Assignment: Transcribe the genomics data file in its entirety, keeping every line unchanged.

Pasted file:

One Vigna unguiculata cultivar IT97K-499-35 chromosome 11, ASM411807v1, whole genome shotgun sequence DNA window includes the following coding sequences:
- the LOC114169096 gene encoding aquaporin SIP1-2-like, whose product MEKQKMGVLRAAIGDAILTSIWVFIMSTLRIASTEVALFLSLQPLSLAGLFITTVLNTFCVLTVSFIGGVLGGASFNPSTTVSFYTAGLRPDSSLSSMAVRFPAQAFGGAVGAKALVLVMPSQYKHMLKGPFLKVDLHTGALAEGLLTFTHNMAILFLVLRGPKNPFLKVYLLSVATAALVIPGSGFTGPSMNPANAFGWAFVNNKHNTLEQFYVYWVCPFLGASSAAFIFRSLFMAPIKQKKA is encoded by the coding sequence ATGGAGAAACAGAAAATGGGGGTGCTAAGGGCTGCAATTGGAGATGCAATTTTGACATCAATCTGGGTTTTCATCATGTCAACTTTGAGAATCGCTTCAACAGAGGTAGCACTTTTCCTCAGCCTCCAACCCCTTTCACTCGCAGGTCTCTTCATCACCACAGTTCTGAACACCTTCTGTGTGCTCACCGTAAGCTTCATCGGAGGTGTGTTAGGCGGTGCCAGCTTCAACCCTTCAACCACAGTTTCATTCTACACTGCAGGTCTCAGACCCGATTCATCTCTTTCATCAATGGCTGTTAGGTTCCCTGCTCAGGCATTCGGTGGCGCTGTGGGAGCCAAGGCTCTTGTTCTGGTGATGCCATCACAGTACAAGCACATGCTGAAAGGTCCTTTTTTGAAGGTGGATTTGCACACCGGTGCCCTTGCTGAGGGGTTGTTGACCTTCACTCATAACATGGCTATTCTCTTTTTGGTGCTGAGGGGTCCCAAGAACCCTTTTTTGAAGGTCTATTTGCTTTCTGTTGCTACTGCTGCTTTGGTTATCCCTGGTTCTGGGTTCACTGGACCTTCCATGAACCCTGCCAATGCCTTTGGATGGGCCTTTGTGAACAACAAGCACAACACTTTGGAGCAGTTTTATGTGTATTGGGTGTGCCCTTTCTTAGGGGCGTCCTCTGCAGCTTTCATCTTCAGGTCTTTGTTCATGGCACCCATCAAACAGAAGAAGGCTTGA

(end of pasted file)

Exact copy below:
One Vigna unguiculata cultivar IT97K-499-35 chromosome 11, ASM411807v1, whole genome shotgun sequence DNA window includes the following coding sequences:
- the LOC114169096 gene encoding aquaporin SIP1-2-like, whose product MEKQKMGVLRAAIGDAILTSIWVFIMSTLRIASTEVALFLSLQPLSLAGLFITTVLNTFCVLTVSFIGGVLGGASFNPSTTVSFYTAGLRPDSSLSSMAVRFPAQAFGGAVGAKALVLVMPSQYKHMLKGPFLKVDLHTGALAEGLLTFTHNMAILFLVLRGPKNPFLKVYLLSVATAALVIPGSGFTGPSMNPANAFGWAFVNNKHNTLEQFYVYWVCPFLGASSAAFIFRSLFMAPIKQKKA is encoded by the coding sequence ATGGAGAAACAGAAAATGGGGGTGCTAAGGGCTGCAATTGGAGATGCAATTTTGACATCAATCTGGGTTTTCATCATGTCAACTTTGAGAATCGCTTCAACAGAGGTAGCACTTTTCCTCAGCCTCCAACCCCTTTCACTCGCAGGTCTCTTCATCACCACAGTTCTGAACACCTTCTGTGTGCTCACCGTAAGCTTCATCGGAGGTGTGTTAGGCGGTGCCAGCTTCAACCCTTCAACCACAGTTTCATTCTACACTGCAGGTCTCAGACCCGATTCATCTCTTTCATCAATGGCTGTTAGGTTCCCTGCTCAGGCATTCGGTGGCGCTGTGGGAGCCAAGGCTCTTGTTCTGGTGATGCCATCACAGTACAAGCACATGCTGAAAGGTCCTTTTTTGAAGGTGGATTTGCACACCGGTGCCCTTGCTGAGGGGTTGTTGACCTTCACTCATAACATGGCTATTCTCTTTTTGGTGCTGAGGGGTCCCAAGAACCCTTTTTTGAAGGTCTATTTGCTTTCTGTTGCTACTGCTGCTTTGGTTATCCCTGGTTCTGGGTTCACTGGACCTTCCATGAACCCTGCCAATGCCTTTGGATGGGCCTTTGTGAACAACAAGCACAACACTTTGGAGCAGTTTTATGTGTATTGGGTGTGCCCTTTCTTAGGGGCGTCCTCTGCAGCTTTCATCTTCAGGTCTTTGTTCATGGCACCCATCAAACAGAAGAAGGCTTGA